School-based education is an important compliment to community education because of the presumed transfer of knowledge and practice from classrooms to homes, because the disease predominantly affects children and because control measures such as source reduction require ongoing household activities [18]. In Puerto Rico [19] and Thailand [20],[21], primary school programs have succeeded in increasing children's knowledge of and participation in the prevention and control of DF. In Puerto Rico, school programs have resulted in good knowledge of prevention and control measures and increased participation in control activities, leading to slightly lower indices of mosquito infestation [19]. Similarly, a school-based dengue control program in Honduras increased knowledge of both the cause of dengue and the vector life cycle, leading to increased participation in controlling larval breeding sites and the consequent reduction of the number of sites [22]. However, a study among university students in the Philippines showed that the students had good knowledge of the types of mosquito larval habitats, but limited participation in source reduction activities [23].

Health belief and behavioural change models have been used as a basis to develop educational materials to encourage community participation in the prevention and control of DF [24]. However, while the research literature describes specific interventions, little work has been undertaken on the mode of delivery or effectiveness of routine programs. Adequate funds, technical and human capacity, cooperation between health centres (HC) and village networks, and strategies for overcoming adverse physical conditions, are all necessary for effective and efficient outreach (Figure 1). Two additional factors are likely to impact on outreach activities: political commitment and the availability of educational resources. Here, we explore the input, process and effectiveness of community outreach, HC and school-based education for dengue control to address this gap. In doing so, we elucidate the challenges facing dengue prevention and control in Cambodia.


Figure 1. Framework for health outreach activities in Cambodia.



This paper aimed to evaluate processes included in the dengue control program in Cambodia. We draw on data collected from March 2003 to February 2004 in the province of Kampong Cham (KPC), eastern Cambodia, where the NDCP was active. Dengue has a higher prevalence in this area than elsewhere in the country and is increasing: during the study period 2002–2003, there were 3713 cases of DF, DHF and DSS and 49 deaths in KPC; in the first eight months of 2007, as noted above, there were 5105 cases and 65 deaths, with around 90% of cases of disease affecting children under 15 years of age. Ethnographic research was conducted in two rural villages with the highest prevalence of the disease compared to other villages in the province. The two villages located approximately 30 km in each opposite directions of the provincial town center, around 100 km from the capital city Phnom Penh. Most villagers are poor farmers, growing rice for subsistence and sale, and supplementing this with the sale of agricultural produce and non-food goods purchased for resale from the provincial capital or Phnom Penh. Environmental conditions in the villages are conducive to dengue transmission. Coconut trees are abundant and coconut shells, plastic bags and other disposable items are indiscriminately discarded throughout villages, providing ideal conditions for the breeding of the vector, Aedes mosquito; water jars are rarely covered and contain larvae year round; houses are built above the ground of wood, bamboo and thatch, and are in very poor condition, allowing easy access of the anthropophilic and endophilic vector.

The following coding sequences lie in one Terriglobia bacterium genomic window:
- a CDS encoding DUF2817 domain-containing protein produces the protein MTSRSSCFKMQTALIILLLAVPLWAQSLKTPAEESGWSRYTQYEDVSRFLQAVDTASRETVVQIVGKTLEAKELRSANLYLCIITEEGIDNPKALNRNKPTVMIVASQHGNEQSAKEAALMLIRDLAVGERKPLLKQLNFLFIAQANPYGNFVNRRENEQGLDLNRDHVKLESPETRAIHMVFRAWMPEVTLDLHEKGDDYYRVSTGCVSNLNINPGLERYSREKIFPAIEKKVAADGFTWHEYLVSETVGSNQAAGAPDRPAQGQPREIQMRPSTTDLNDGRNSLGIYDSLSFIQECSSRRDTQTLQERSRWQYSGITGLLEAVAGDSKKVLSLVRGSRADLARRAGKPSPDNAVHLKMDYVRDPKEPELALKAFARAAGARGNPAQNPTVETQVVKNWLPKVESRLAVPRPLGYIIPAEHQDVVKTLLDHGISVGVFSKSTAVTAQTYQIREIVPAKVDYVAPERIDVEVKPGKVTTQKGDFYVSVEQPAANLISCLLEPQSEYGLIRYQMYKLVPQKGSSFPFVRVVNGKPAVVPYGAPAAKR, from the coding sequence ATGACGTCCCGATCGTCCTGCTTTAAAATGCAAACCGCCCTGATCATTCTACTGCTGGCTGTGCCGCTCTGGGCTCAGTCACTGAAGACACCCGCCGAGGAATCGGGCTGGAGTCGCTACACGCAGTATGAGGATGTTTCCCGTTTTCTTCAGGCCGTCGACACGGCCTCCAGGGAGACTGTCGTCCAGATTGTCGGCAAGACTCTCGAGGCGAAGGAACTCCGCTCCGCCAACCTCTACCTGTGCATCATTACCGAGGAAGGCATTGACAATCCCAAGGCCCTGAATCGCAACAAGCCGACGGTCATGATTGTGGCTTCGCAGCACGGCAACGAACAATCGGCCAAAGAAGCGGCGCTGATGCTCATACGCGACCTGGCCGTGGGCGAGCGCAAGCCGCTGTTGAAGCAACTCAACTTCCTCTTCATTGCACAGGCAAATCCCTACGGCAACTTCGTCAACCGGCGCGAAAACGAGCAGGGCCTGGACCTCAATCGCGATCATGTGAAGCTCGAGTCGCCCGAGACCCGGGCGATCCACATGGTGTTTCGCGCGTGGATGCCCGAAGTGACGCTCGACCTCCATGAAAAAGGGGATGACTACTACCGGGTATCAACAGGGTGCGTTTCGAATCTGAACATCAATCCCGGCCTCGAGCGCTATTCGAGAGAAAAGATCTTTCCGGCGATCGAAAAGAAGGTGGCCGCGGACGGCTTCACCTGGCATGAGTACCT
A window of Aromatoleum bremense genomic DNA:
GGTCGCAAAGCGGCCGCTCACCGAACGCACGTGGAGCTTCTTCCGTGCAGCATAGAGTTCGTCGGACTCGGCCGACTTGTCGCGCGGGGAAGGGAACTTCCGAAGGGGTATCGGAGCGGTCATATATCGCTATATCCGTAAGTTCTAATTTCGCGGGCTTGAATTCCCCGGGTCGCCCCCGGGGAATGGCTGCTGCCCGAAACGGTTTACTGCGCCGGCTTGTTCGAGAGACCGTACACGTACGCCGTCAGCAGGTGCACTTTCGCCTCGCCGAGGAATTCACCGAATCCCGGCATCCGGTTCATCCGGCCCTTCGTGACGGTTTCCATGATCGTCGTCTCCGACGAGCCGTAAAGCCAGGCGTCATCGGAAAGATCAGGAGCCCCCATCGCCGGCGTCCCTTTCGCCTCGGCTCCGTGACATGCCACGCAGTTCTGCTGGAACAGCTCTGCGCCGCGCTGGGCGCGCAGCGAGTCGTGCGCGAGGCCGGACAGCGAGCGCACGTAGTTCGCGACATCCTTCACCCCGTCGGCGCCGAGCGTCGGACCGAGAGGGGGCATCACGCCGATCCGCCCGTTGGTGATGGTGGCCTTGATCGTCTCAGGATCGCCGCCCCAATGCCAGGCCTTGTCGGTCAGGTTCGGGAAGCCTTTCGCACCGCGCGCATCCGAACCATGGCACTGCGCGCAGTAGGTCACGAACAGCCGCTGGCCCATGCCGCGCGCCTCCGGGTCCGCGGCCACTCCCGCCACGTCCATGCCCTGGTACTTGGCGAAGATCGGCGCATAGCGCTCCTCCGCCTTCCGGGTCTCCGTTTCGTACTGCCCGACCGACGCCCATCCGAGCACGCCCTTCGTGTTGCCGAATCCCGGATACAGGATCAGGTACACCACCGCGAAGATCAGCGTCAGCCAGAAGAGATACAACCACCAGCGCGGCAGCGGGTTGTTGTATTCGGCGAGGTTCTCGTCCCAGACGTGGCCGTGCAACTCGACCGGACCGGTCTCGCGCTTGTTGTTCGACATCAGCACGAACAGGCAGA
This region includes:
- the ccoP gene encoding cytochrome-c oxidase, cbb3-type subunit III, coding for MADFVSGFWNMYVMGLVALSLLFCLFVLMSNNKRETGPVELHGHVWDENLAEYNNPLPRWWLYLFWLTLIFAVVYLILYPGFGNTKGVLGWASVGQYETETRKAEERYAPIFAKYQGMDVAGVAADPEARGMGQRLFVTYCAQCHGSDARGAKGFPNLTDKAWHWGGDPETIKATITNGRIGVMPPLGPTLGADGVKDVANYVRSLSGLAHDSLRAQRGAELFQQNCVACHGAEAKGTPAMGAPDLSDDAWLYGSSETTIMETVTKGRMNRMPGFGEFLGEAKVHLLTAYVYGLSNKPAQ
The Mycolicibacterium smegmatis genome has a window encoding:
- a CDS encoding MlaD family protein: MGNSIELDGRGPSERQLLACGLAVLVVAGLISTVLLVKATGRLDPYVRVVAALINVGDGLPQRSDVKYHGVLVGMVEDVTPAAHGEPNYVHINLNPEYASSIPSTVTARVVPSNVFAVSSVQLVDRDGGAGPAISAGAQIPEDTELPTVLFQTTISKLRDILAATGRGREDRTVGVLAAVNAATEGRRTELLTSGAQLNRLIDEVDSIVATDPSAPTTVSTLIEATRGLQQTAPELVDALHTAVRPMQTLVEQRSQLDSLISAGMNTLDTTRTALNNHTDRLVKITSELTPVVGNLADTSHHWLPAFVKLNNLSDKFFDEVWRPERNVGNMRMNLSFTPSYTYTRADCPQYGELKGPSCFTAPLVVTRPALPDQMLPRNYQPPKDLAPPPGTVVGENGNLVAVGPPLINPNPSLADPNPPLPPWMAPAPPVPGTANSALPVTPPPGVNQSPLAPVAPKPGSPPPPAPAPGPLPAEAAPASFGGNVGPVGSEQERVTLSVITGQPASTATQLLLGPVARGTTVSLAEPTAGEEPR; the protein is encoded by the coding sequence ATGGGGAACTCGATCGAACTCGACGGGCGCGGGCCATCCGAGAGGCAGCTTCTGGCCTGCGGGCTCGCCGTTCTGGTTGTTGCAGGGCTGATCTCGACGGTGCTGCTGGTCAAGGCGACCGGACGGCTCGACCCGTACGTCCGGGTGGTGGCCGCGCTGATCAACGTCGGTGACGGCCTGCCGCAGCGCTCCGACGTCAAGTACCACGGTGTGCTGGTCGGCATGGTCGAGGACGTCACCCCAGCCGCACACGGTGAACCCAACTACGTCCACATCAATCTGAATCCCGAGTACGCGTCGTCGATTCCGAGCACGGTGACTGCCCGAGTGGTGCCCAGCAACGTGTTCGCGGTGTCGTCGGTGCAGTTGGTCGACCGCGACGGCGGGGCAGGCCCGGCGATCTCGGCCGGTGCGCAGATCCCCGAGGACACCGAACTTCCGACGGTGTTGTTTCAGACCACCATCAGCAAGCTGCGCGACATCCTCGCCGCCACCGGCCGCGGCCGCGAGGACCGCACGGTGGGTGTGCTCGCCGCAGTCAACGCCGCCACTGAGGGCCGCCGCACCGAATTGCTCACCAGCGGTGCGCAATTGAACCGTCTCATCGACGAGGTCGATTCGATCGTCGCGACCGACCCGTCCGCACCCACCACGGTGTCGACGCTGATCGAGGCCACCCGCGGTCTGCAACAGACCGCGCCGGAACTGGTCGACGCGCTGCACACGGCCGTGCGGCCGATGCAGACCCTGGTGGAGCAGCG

Ethnographic methods were employed in the study and included key informant interviews, focus group discussions, in-depth interviews and open-ended questionnaires, and observations. Four key informant interviews were conducted with village health volunteers in the research villages about villagers' awareness and perceptions about dengue and the various prevention and control dengue activities implemented in the villages. Four focus group discussions with mothers/caretakers of children infected with dengue provided a means to gain preliminary knowledge of their understanding of dengue and its prevention and control measures, and informed the range of questions explored through other methods. Twenty nine in-depth interviews were conducted women whose children had been infected in the past year or during the research period about knowledge and practices of dengue, their personal experiences of dengue infection, sources of and access to dengue health education, their participation in dengue prevention and control activities, and their views about control program activities which they may have been reluctant to discuss in front of others. These data were supplemented by questionnaires with 38 women (i.e. 19 families per village, approximately 15% of the village population) whose children had no history of dengue, on knowledge of DF and sources of DF health education. Sixteen interviews were conducted with managers and staff at HC, provincial and national levels, focusing on the planning, implementation, monitoring and evaluation of dengue health education activities. Primary school children from schools attended by children from the research villages participated in four focus group discussions and 63 open-ended exercises; again these explored knowledge and practices of dengue and its control. Each focus group discussion took around 1 hour and a half, and in-depth interviews took about an hour. Observations were conducted at the time of the interviews for evidence of practices of covering water jars, the presence of Abate bags in water jars, discarded containers, and using mosquito nets in the day time. Finally, thematic analysis was conducted of the dengue health education materials produced by the NDCP, and the curriculum materials provided to schools were analyzed for content. All qualitative data were entered into computer, codes were developed, and the data were manually analysed thematically.